Visit Faroe Islands works with marketing and sustainable development of the Faroe Islands as a destination // CREDIT: Fredrik Holtekjølen
Corona has suffocated the tourist industry all over the world for the past two years, but for some the suffering is greater. The Faroese Islands, tourism stands for a third of the nation’s income, and has been hit hard by the travelling restrictions. But on the horizon is a new way of doing tourism: namely green.
By: Fredrik Holtekjølen
Yesterday’s stormy weather seems like a fever dream now that the morning is calm here in Tórshavn: the capital of the Faroe Islands. But now and then a breeze sweeps through the landscape and carries a certain scent of ocean that bears witness of the whims of the sea that reigns here in the North-Atlantic.
The sun has just started to peak up from behind the snow-covered mountain but has not been able to chase the bluish tint on the run that veils this raw and naked landscape – yet, anyways. For the Faroese people, the workday has just begun, as more and more cars drive through the main street. The birds too have started their day as they circle over a fishing boat that has just docked in Fiskatorgið í Vágsbotni – maybe hoping to catch a slice of the night’s catch.
And as the day becomes brighter a van pulls up and a man comes out and introduce himself as Samson Højgaard. He is a tour guide for the only company who does excursions during wintertime. The island does not get a lot of tourism during this time of the year, the tour guide admits, but the decline of tourists has stretched into the summer months, solely because of covid-19.
“So, it’s lovely to be your guide for today”, he says.
In the van there is also a man and a lady from Italy. The couple says that they specifically chose to go to the Faroe Islands because it seemed like the perfect place to escape corona.
“Less people mean a smaller chance to get infected”, the woman says.
All bookings got cancelled
But the Italian lady says she is talking about the fact that you can keep socially distanced and besides, it would also be less people touring the country, meaning bringing less infection through the border.
“But I was quite surprised that nobody wears masks here, in Italy it is mandatory”, she points out.
To that the tour guide adds that one can socially distance here because there are few people and a lot of space. Despite that, we are all crammed inside this minivan without any masks.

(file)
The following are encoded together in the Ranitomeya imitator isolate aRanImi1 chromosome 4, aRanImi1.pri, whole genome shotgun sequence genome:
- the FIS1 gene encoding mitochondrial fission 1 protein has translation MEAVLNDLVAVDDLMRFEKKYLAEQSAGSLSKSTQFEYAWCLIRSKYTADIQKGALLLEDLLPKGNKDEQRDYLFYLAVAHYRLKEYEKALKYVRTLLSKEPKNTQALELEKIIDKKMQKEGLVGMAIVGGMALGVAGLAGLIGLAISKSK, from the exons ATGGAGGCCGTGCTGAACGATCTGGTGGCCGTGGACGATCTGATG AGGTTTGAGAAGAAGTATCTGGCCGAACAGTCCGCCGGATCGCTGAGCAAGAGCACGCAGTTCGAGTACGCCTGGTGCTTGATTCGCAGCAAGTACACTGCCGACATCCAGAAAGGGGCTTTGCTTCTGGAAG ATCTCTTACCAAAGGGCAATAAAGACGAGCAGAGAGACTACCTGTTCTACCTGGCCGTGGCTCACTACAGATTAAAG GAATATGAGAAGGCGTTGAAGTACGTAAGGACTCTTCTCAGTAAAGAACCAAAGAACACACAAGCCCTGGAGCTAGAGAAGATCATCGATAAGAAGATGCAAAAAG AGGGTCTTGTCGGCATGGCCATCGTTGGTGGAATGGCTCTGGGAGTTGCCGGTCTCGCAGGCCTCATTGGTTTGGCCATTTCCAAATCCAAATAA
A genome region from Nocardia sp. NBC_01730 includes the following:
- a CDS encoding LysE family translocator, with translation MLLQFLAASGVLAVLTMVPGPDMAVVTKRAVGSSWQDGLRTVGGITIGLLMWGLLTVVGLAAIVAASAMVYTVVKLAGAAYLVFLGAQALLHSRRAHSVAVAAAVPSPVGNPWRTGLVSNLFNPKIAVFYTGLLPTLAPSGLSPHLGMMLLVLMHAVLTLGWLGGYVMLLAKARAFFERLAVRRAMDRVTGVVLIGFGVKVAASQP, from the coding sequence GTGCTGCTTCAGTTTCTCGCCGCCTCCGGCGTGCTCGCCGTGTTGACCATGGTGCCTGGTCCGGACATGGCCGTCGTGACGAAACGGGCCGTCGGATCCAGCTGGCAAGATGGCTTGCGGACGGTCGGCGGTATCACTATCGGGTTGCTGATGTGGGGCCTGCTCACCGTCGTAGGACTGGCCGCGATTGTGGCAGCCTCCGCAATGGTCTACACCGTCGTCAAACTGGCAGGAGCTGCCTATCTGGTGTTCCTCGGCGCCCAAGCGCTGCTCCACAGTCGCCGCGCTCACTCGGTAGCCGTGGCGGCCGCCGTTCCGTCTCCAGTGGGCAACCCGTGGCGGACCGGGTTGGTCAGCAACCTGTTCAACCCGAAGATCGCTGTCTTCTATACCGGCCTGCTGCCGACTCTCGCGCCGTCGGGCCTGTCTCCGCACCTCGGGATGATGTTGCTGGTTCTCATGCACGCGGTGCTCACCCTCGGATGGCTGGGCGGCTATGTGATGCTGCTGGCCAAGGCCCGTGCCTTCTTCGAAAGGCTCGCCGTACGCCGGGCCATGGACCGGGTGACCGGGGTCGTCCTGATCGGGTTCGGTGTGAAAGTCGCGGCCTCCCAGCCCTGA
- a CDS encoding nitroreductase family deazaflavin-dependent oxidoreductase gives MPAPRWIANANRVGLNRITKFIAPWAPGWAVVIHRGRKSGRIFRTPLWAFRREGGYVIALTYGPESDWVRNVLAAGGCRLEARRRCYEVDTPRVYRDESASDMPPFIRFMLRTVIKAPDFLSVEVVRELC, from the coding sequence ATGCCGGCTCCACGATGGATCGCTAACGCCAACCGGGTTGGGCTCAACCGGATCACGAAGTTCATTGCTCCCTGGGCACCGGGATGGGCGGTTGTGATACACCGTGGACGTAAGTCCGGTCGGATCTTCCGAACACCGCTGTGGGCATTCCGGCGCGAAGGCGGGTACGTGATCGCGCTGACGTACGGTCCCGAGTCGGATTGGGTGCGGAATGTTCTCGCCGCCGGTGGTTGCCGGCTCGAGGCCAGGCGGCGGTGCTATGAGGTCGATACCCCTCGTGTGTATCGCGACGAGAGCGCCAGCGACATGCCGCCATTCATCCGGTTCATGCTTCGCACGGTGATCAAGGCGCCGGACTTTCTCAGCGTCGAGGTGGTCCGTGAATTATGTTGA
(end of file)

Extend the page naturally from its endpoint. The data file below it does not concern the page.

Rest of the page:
Samson Højgaard, the tour guide, continues and says he has especially been hit hard by the travelling restrictions concerning covid-19. He in fact founded a boat touring company in the late summer of 2018 – and fast forward to 2020, he lost all his clients.
“When corona came every booking, I had got cancelled, that was really sad”.
Luckily for Højgaard he was able to receive economic compensation by the government and has kept his company afloat.
From day to night
Another actor in the tourism field is Friðun Jacobsen, she is the owner of the travelling agency Greengate. They offer tours in the Faroe Islands.
She says that when corona entered the scene it was like the world shifted from day to night:
“Suddenly we had no tourists, but this didn’t just affect us in The Faroe Islands, but all over the world”.
As with Højgaard, Greengate did also receive economic compensation for lost income. This helped Jacobsen to keep her employees without having to lay them off during the hardest times.
“We received financial aid to pay off fixed expenses like electricity and insurance”.
But the decline in tourists resulted in less working hours and thus reduced salaries.
“It has been hard keeping the wheels turning without any income”, Jacobsen adds.
She tells how fellow colleagues in other parts of the industry have had to leave the industry and find work elsewhere. But there is one actor in the industry who has been able to keep afloat she points out:
“Hotels were able to just redirect and cater to locals instead”.
Tourism has played a big part in the development of the capital for locals, Jacobsen says. She remembers when she was younger, there were less cafés, less shops, less restaurants and less hotels in the city. Now, because of the increased tourism, Tórshavn has become rather urban, she thinks. How metropolitan a city of 22.000 people can be, is debatable.
“The city has grown tremendously because of tourism, and besides, now we as locals can also use the facilities. Therefore, it is important for me that Faroese people is seeing the benefit of having more tourism here. We need to have the locals onboard in order to further develop this country”.